Trends in ... emergency eyewashes/showers
Equipment reliability is imperative
Unlike personal protective equipment such as hard hats and steel-toe boots, emergency eyewashes and showers are not meant to be used every day. Ideally, a worker will never need one. But should an incident such as a chemical splash occur, it’s vital that emergency eyewashes and showers be ready for use.
Because emergency eyewashes and showers are not frequently used, their maintenance may not always be top of mind. “The two most common emergency shower misuses are not providing ANSI-required tepid water and failing to conduct weekly test activations to ensure the units are working,” said Ryan Pfund, senior product manager, emergency fixtures, for Menomonee Falls, WI-based Bradley Corp. Pfund recommends establishing a weekly inspection program to test your company’s eyewash and shower equipment to ensure it is working properly and providing tepid water instantaneously. “Manufacturers provide specially designed devices and materials to assist in testing,” he added.
Nuray Ebel, product manager at Sparks, NV-based Haws, echoed Pfund’s comment that ANSI Z358.1-required weekly testing – although crucial – is often neglected: “The most significant part of the weekly test is the validation that the equipment provides proper first aid to users – not just ensuring water is present.”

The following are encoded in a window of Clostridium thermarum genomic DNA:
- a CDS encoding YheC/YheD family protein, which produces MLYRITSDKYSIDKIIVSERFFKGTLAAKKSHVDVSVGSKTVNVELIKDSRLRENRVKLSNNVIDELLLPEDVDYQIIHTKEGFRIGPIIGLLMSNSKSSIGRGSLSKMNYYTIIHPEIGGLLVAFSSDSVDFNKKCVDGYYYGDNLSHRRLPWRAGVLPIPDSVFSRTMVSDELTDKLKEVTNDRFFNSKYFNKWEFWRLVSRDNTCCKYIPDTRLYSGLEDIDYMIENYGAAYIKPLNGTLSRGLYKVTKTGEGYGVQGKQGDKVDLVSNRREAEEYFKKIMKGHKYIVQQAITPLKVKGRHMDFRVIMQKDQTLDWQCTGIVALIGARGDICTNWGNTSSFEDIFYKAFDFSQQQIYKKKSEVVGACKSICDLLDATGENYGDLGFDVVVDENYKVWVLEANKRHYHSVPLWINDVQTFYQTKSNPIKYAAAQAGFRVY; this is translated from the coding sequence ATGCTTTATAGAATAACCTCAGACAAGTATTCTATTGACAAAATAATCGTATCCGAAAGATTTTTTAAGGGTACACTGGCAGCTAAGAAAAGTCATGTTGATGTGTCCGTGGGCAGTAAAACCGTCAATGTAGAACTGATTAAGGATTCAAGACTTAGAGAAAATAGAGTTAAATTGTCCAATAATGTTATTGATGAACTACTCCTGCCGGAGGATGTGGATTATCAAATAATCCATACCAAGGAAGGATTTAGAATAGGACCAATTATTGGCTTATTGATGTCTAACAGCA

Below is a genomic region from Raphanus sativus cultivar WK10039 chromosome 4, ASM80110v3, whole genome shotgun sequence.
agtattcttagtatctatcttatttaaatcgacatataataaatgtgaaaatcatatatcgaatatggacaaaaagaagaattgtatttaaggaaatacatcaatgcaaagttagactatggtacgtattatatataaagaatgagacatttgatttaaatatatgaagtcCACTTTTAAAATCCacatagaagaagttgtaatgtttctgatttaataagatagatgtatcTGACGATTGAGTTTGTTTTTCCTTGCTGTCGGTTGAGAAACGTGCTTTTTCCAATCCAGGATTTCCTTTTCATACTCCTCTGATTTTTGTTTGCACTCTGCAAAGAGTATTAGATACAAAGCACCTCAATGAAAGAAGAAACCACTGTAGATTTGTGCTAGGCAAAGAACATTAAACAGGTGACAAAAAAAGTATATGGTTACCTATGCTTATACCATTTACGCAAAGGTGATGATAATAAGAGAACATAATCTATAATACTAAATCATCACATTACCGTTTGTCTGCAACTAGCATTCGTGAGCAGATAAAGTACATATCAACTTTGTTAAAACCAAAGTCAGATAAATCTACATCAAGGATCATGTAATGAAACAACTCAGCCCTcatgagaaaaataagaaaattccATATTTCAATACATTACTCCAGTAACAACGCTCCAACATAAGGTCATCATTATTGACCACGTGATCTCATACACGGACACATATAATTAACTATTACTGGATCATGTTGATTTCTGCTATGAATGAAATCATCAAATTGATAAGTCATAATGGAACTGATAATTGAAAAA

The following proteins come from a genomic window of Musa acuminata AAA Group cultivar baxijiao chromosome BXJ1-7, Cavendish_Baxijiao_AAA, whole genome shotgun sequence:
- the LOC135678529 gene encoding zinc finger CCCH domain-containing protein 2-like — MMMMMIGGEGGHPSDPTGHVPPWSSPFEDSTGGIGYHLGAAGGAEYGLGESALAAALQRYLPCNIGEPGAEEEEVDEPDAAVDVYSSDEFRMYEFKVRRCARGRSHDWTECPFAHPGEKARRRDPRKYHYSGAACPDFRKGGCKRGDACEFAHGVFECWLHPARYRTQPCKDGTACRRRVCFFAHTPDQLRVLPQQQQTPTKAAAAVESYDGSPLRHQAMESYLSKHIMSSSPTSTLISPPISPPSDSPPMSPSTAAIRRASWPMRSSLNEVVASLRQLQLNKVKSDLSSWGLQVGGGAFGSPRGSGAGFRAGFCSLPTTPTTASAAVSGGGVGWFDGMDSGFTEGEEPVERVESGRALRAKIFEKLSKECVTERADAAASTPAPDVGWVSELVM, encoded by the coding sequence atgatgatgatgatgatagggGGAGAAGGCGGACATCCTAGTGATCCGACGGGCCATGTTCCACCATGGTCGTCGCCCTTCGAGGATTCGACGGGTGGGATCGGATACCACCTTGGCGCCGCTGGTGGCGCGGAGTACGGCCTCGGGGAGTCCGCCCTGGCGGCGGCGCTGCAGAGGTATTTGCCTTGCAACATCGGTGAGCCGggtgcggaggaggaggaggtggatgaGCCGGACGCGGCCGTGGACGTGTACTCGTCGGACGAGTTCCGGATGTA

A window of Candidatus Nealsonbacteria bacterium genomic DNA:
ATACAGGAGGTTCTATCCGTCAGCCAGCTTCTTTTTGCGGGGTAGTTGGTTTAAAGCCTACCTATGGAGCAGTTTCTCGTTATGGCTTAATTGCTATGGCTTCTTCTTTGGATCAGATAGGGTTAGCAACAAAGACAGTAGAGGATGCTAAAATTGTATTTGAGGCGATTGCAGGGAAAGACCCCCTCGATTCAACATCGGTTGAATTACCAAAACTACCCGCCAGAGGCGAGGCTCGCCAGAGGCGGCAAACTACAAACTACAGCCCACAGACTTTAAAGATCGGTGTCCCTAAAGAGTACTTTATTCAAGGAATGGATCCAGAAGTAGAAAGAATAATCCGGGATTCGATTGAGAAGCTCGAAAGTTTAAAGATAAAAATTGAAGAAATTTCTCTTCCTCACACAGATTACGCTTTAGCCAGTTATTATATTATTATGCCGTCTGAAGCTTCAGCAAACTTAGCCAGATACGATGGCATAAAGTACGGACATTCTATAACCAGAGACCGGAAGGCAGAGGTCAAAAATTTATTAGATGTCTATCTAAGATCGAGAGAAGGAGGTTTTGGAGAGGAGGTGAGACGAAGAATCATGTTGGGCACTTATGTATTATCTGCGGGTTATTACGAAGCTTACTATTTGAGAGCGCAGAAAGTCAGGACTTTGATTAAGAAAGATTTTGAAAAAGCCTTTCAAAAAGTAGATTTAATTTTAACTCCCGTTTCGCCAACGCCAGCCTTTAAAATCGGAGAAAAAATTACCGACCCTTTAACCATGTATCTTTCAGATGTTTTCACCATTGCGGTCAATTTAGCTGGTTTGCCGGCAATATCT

Keith Flamich, marketing manager for Chicago-based Guardian Equipment, notes that equipment reliability is imperative. “During incidents where emergency eyewash and shower units are activated, far too much is at stake to depend on equipment that is not properly tested and not third-party certified,” Flamich said.
Emergency eyewashes and showers now have improved flow control and coverage, according to Pfund. “The newest models apply fluid dynamics technology that works with a pressure-regulated flow control to provide an integral and uniform flow of water directed at the affected area,” he said.
Flamich pointed to the increasing popularity of heat-traced freeze-resistant stations in cold-weather environments. “These units are manufactured with a heat-tracing cable wrapped around internal piping to prevent the freezing of standing water within the unit,” he said. “Once activated, a safety station first delivers the standing water before drawing from a tepid water supply.” However, he cautioned that these stations are commonly misunderstood, and people often believe the units are capable of heating a full 15-minute supply of water per the ANSI Z358.1 tepid water requirement. “The reality is that these units heat only the standing water contained within its internal piping prior to unit activation,” Flamich explained. “As such, there must be continuous source of tepid water supplying the heat-traced safety station (i.e., thermostatic mixing valve, tepid water loop, or instantaneous water heater) to meet the ANSI-required 15-minute tepid water flush.”
On a separate note, Ebel spoke of the benefits of using wireless alarm technology for emergency eyewashes and showers. “Wireless transmitters enable control and/or notification from remote areas where wiring or wire maintenance is not physically possible or economically feasible.”
Coming next month ...
Compiled with the assistance of the International Safety Equipment Association